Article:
The decision whether to store or recharge water depends on the rainfall pattern and the potential to do so, in a particular region. The sub-surface geology also plays an important role in making this decision. For example, Delhi, Rajasthan and Gujarat where the total annual rainfall occurs during 3 or 4 months, are examples of places where groundwater recharge is usually practiced. In places like Kerala, Mizoram, Tamil Nadu and Bangalore where rain falls throughout the year barring a few dry periods, one can depend on a small sized tank for storing rainwater, since the period between two spells of rain is short. Wherever sub-strata is impermeable recharging will not be feasible. Hence, it would be ideal to opt for storage.
Concluding this report author wants to say that this is a disaster which man has brought upon himself. We are just like the serviceman who spent his salary before the month ends. We are consuming our resources much faster than we should.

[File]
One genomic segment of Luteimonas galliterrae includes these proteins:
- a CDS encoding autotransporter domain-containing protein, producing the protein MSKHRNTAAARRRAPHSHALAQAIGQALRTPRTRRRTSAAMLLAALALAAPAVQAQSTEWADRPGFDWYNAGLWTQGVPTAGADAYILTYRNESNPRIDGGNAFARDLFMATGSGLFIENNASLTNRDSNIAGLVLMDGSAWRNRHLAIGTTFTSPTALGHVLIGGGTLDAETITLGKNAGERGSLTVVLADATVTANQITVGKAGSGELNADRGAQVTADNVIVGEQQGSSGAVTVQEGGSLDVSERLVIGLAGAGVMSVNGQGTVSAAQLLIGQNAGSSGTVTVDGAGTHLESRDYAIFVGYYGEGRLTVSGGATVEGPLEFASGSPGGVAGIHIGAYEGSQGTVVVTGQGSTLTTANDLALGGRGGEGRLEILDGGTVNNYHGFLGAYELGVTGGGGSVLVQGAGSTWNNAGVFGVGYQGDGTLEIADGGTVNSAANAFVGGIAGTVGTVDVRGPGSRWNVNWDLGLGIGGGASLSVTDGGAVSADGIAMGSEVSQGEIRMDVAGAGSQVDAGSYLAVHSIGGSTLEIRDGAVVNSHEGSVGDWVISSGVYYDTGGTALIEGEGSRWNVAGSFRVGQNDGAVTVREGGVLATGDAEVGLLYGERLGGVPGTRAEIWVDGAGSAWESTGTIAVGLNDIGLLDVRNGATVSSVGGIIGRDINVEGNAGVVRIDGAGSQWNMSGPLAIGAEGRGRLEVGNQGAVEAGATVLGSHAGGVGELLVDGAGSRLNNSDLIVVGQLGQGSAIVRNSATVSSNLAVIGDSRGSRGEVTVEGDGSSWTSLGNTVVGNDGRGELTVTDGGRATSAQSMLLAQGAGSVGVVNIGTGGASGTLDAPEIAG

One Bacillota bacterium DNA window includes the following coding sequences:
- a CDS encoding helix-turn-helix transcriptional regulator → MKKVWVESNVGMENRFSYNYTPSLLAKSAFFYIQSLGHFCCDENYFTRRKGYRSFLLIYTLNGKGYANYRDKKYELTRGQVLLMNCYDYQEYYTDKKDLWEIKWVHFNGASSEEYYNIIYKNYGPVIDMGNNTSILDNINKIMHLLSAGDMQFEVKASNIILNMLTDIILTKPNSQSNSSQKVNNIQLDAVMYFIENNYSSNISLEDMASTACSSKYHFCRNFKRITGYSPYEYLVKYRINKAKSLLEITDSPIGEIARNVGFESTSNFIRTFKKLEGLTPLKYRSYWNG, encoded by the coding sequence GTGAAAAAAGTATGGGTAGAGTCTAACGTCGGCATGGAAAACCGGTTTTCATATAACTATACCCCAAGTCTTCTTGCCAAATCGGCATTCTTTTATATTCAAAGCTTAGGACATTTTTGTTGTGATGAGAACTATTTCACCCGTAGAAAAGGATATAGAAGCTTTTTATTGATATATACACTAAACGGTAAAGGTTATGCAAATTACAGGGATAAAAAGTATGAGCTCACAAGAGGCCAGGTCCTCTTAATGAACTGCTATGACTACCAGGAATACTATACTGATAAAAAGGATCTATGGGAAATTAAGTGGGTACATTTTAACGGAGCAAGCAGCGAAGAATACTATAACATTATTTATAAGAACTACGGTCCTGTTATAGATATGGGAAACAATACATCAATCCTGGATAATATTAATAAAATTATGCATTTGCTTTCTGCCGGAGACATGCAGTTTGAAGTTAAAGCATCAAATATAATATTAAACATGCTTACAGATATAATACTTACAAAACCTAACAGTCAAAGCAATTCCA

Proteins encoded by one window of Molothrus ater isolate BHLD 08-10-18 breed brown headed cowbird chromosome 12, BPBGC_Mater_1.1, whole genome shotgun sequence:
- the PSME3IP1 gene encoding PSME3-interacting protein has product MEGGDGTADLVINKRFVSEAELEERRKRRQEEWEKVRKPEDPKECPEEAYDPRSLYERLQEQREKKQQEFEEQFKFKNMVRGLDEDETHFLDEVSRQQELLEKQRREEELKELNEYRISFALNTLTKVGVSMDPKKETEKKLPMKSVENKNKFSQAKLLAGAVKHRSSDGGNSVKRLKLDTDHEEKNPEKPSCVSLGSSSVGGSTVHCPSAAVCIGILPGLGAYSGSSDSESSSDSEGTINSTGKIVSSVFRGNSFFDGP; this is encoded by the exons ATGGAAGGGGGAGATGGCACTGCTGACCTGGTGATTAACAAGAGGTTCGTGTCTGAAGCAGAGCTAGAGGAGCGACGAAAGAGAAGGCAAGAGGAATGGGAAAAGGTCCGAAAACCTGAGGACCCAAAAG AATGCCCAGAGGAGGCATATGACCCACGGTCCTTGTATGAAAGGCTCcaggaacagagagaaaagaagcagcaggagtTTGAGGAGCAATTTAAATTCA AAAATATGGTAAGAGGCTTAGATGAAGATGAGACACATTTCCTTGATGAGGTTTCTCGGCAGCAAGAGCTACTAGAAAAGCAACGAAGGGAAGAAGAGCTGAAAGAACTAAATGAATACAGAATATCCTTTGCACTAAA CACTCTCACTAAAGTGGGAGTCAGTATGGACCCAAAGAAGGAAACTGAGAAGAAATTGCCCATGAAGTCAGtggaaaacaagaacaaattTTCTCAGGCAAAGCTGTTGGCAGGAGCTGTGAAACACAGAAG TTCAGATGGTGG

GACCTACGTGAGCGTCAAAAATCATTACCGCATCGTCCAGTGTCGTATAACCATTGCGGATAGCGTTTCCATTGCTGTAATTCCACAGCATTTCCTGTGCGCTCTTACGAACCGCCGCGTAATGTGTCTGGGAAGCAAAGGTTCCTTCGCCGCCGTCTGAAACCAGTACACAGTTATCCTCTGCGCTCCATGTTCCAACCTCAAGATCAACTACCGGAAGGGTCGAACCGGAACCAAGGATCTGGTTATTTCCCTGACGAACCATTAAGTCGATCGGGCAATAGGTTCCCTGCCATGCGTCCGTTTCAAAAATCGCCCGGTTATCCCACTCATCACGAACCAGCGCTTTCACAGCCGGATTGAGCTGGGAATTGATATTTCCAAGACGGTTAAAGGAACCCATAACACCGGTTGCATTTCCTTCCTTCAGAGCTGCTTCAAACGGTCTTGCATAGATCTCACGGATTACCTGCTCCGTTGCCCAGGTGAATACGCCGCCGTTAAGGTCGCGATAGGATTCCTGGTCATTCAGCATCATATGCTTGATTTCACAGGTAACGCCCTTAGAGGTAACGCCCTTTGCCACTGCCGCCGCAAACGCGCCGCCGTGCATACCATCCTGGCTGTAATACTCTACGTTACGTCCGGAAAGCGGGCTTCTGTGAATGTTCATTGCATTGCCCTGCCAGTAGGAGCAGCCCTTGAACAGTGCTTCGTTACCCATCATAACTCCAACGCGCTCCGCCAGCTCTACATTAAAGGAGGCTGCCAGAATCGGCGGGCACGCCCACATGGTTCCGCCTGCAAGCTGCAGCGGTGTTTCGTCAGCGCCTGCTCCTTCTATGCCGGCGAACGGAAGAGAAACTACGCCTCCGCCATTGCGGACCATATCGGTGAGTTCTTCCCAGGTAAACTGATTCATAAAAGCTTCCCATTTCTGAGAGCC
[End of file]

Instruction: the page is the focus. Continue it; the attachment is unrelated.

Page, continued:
Lester R. Brown and Brian Halweil,"POPULATIONS OUTRUNNING WATER SUPPLY AS WORLD HITS 6 BILLION" - <www.worldwatch.org/alerts/990923.html> ExpressIndia.com, Delhi’s ground water to be dry by 2015,22 March, 2006<http://www.expressindia.com/news/fullstory.php?newsid=64731> Deccan Herald, India’s ground water table to dry up in 15 years, 7 March, 2011 <http://www.deccanherald.com/content/56673/indias-ground-water-table-dry.html> CENTRAL GROUND WATER BOARD MINISTRY OF WATER RESOURCES GUIDE, ARTIFICIAL RECHARGE TO GROUND WATER, May 2011, <http://cgwb.gov.in/documents/Guide_on_ArtificialRecharge.pdf> Len Abrams, The Water Page, May 2003, <http://www.africanwater.org/drought_water_scarcity.htm> Central Ground Water Board Ministry of Water Resources Government of India, Faridabad, "Ground Water Scenario of India2009-10", June2010<http://www.cgwb.gov.in/documents/Ground%20Water%20Year%20Book%20200910.pdf> http://www.saiguru.net/english/news/030812water.htm http://www.grailresearch.com/pdf/ContenPodsPdf/Water-The_India_Story.pdf http://academic.evergreen.edu/g/grossmaz/WORMKA/ Official report from Planning Commission of Indiahttp://planningcommission.nic.in/reports/genrep/rep_grndwat.pdf Groundwater situation in urban India: Overview, Opportunities and Challenges By Ankit Patel Consultant, IWMI-Tata Water Policy Programme, Anand, India Sunderrajan Krishnan Post-doctoral fellow, IWMI, Anand, India - http://nrlp.iwmi.org/PDocs/DReports/Phase_01/16.%20Groundwater%20situtation%20in%20U rban%20India%20-%20Sundararajan%20et%20al.pdf Real Statistics provided by India Meteorological Department - <http://www.imd.gov.in/>